• 3. Notice that the epenthetic vowel [e] does not alter the status of the affix as ‘small’.

  • 4. Recent research bearing on this issue is Caballero and Kapatsinski (2015), who find psycholinguistic evidence that multiple exponence in Choguita Rarámuri (tac; a.k.a. Tarahumara; Uto-Aztecan; Chihuahua, Mexico) enhances exponence of the category by boosting the signal-to-noise ratio.

  • 5. Gen houses phonological processes, including the building of prosodic structures, inserting, deleting, and altering the featural specifications of segments, spreading and delinking of autosegmental features, and so on.

  • 6. I suppress a 14th possibility here, which involves subextraction of VP from an AspP in TnsP.

  • 7. Abbreviations: sm = subject marker; cl = noun class; rtc = root clause.

  • 8. There are other possibilities for dealing with the material between RA and the root, including enclitic attachment to the prosodic word headed by RA, or procliticization to the prosodic word headed by the root. Since these structures would also violate *Adjoin, we would have to introduce positionally sensitive *Adjoin constraints. Instead of *Parse (σ‎), we would have constraints that militated against right-adjunction (enclisis) specifically, and/or adjunction inside the ‘compound’ prosodic word. I adopt *Parse (σ‎) here for the sake of argument.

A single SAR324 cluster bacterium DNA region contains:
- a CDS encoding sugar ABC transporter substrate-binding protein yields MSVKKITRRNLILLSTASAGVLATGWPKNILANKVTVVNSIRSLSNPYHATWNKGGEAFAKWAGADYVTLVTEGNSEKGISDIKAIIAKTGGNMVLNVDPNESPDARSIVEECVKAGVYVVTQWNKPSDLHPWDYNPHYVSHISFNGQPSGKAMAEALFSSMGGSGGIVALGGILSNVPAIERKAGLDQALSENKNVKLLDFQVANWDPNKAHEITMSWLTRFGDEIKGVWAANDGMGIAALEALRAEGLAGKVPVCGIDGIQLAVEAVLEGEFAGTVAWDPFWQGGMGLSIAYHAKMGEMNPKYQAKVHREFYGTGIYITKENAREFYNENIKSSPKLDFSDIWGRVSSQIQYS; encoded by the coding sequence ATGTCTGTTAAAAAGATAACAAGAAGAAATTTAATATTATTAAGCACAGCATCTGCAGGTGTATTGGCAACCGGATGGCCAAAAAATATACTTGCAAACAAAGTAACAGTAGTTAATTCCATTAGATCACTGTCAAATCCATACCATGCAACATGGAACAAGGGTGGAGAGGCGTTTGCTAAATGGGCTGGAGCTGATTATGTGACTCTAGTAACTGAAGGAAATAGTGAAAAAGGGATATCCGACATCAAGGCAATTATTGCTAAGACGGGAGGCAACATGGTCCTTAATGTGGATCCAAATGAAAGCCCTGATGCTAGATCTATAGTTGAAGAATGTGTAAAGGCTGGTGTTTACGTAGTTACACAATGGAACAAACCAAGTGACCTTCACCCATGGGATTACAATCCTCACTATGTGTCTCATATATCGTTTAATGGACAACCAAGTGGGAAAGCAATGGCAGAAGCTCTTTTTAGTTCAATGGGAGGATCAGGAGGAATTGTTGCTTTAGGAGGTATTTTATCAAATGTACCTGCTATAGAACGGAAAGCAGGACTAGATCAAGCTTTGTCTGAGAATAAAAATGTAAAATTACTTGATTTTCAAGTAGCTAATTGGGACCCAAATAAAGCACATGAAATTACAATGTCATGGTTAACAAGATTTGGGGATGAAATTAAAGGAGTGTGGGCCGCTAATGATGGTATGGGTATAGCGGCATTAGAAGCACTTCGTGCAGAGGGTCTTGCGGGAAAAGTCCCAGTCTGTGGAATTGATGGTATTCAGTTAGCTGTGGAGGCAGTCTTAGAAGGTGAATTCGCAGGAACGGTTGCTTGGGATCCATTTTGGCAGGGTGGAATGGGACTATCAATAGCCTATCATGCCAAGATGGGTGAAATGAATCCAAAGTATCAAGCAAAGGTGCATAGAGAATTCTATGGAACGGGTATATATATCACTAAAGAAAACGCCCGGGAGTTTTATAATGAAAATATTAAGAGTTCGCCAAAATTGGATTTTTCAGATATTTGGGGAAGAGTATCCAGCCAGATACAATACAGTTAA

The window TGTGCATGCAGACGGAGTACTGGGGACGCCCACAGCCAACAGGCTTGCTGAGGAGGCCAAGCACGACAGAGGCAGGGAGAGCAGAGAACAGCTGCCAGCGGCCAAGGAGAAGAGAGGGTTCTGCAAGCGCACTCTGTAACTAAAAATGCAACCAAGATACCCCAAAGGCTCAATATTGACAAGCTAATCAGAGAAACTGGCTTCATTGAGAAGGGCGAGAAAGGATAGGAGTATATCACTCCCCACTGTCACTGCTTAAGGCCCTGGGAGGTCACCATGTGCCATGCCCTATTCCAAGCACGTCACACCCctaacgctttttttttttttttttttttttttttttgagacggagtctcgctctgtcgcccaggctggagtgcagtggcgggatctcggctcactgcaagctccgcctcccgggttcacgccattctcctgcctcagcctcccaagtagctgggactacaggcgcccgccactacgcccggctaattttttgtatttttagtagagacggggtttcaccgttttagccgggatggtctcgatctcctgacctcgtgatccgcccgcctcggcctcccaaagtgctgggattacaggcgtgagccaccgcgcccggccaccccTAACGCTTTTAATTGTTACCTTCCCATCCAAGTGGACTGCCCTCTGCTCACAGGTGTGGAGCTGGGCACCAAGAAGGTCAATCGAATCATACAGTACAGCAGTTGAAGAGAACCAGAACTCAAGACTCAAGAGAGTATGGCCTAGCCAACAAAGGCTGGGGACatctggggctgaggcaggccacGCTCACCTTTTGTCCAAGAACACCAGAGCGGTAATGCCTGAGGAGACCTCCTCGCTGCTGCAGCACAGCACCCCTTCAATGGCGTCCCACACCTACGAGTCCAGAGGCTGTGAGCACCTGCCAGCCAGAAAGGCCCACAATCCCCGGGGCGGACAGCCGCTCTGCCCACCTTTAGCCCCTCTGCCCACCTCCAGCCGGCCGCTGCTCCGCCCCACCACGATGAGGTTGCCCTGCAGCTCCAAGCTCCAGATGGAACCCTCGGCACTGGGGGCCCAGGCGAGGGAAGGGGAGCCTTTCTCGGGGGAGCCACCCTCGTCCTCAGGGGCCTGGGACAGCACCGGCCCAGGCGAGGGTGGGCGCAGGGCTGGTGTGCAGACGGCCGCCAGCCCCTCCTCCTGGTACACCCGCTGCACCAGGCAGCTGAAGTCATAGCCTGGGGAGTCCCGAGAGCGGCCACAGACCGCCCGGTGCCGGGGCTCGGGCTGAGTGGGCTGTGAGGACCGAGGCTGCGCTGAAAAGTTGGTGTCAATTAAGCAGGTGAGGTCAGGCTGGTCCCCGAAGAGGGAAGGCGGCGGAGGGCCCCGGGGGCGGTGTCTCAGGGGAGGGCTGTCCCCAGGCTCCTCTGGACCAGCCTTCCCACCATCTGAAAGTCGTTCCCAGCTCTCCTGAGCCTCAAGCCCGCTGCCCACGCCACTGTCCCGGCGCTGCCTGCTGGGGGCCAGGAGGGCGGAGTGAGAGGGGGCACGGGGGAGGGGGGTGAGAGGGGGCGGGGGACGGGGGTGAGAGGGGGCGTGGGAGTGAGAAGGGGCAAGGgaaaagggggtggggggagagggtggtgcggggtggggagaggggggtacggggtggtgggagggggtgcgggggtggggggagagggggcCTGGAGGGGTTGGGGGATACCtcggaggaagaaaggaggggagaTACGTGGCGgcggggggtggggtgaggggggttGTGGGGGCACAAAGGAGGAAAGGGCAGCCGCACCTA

• 9. The theory of constraint conjunction in principle allows any constraint in the n-th power. Parse (σ‎)3, which bans consecutive violations of Parse (σ‎)2 (and dominates Parse (σ‎)2), would rule out a fourth candidate not shown in (23). This is (má.)ωma.ʔi.pàg.(lí.nis)ω, where RA appears to attach outside the nonactual prefix. Parse (σ‎)3 is not the constraint responsible for preventing this pattern from surfacing, however. RA may only float ‘inward’ (rightward from the nonactual prefix) for reasons that we cannot pursue here.